Printable CopyI’LL BE BACK BEFORE MIDNIGHT
St Jude's Players
St Jude's Hall (Grundy Hall)
Until 13 Apr 2019

Review by Brian Godfrey

Traditionally, old-fashioned British stage thrillers tend to be drawn out and extremely melodramatic with not much, if any, of what we now class as ‘suspense’. But there are some gems and St Jude’s Players have certainly found one in their latest production, “I’ll Be Back Before Midnight”.

After a few years away from theatre, experienced actor/director Ian Rigney has returned to direct this marvelous, murderous mystery – and we are so glad he is back (with a vengeance).

The play itself includes all the required elements of this type of genre: an isolated house in the middle of nowhere; a wife recovering from a nervous breakdown; her extremely devoted husband; his domineering sister; and, for comic relief, a local yokel who has a penchant for grisly ghost stories.

Rigney runs beautifully with all these clichés and throws in some wonderful scare tactics of his own. In the first five minutes of the play opening, there are probably as many screams, jumps and laughs.

The cast of four are absolutely marvelous, all delivering their individual characters perfectly. Leighton Vogt, as the husband, has a real Ealing Film Studios ‘British Leading Man’ vibe about him, with diction Professor Higgins would die for and a great designer ‘disheveled’ appearance. Miriam Keane portrays his sister with a haughtiness and slight menace that would make many a mysterious ‘femme fatale’ jealous. The local yokel comic relief is perfectly supplied by Tim Cousins, with his delightful country ‘burr’ and his skill at nailing the laughs.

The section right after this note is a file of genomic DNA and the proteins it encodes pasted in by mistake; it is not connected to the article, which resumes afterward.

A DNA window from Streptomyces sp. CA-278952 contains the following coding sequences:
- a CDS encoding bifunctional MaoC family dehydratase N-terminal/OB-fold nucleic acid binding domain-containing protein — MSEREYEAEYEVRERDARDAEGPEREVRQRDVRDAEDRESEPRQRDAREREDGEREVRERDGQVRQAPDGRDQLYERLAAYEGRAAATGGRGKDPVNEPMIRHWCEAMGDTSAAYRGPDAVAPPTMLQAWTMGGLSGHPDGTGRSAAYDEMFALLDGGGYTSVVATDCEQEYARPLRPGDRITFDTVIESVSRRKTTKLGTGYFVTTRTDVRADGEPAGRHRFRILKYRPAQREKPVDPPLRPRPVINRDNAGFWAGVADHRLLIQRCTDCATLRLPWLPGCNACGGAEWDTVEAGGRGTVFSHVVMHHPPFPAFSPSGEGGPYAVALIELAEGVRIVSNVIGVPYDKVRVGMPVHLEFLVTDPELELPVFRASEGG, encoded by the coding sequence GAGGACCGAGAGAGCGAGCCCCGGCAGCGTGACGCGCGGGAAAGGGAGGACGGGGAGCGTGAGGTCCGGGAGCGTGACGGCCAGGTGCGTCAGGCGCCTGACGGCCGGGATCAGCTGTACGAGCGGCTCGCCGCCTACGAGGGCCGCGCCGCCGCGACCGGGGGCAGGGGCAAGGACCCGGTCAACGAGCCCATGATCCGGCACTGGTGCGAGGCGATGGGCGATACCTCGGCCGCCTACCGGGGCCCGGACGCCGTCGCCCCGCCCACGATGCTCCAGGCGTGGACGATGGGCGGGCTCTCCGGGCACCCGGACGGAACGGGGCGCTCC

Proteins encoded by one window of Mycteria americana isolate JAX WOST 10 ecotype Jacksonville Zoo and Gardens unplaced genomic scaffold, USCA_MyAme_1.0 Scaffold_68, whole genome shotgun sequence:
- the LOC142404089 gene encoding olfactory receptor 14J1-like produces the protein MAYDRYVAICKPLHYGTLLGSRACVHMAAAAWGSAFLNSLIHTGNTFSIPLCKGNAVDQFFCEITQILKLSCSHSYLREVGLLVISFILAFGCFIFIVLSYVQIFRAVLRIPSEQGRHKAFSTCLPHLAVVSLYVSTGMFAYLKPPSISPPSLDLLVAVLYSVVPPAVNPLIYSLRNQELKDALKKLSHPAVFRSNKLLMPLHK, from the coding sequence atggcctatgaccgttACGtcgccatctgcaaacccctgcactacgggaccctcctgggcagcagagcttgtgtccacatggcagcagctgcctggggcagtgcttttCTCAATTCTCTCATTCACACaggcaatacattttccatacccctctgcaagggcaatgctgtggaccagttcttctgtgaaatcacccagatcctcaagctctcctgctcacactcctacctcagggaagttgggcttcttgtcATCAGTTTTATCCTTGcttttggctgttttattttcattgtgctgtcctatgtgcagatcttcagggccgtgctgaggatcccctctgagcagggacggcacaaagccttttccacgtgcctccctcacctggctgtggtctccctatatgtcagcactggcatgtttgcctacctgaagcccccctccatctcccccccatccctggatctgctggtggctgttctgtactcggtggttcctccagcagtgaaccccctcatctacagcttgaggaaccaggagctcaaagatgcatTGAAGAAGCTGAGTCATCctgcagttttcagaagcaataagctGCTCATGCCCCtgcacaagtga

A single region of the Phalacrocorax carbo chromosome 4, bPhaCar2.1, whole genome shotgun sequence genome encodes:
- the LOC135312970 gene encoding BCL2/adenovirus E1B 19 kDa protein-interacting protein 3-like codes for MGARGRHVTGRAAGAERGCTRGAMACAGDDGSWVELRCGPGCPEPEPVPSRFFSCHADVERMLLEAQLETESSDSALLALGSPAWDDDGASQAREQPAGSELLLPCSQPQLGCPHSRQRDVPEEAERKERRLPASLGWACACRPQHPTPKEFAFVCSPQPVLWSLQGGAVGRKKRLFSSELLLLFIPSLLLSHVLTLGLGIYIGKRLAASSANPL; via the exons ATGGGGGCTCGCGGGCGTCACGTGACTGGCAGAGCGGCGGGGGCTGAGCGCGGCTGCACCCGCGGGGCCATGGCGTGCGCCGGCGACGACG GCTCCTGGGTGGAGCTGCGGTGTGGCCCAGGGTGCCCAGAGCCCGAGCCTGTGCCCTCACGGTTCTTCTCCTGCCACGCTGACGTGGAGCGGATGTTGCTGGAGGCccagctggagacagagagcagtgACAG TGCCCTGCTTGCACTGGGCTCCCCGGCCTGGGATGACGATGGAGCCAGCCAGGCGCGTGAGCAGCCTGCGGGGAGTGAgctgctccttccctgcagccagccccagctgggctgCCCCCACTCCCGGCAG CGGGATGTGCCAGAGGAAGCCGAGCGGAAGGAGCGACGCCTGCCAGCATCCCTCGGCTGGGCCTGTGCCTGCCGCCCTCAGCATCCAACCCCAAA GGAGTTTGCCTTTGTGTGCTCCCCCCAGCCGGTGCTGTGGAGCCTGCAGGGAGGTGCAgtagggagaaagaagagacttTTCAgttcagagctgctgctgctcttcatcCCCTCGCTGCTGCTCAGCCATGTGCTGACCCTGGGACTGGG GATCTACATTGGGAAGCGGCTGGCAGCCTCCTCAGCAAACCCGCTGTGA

The extremely hard role of the nervous, stressed-out wife is portrayed magnificently by Carolina Kaye. In a role that could be (and usually is) played extremely over the top, Kaye manages to make the wife a person rather than a character, with nuances and realistic tears, which are more trickles than a flood, and a well-controlled hysteria that never ventures into the realm of shrillness or screechiness (although her scream is fantastic!).

This sort of play relies heavily on atmosphere and this production has it by the fright load, not only from the cast and Rigney’s Hitchcockian direction, but from Don Oakley and Mary-Jane Minear’s delightfully dank set design, and Leigh Wheatley’s almost torch-driven lighting design.

“I’ll Be Back Before Midnight” will have you home before midnight, but maybe jumping and laughing at the shadows. This is a thrillingly good fun night at the theatre.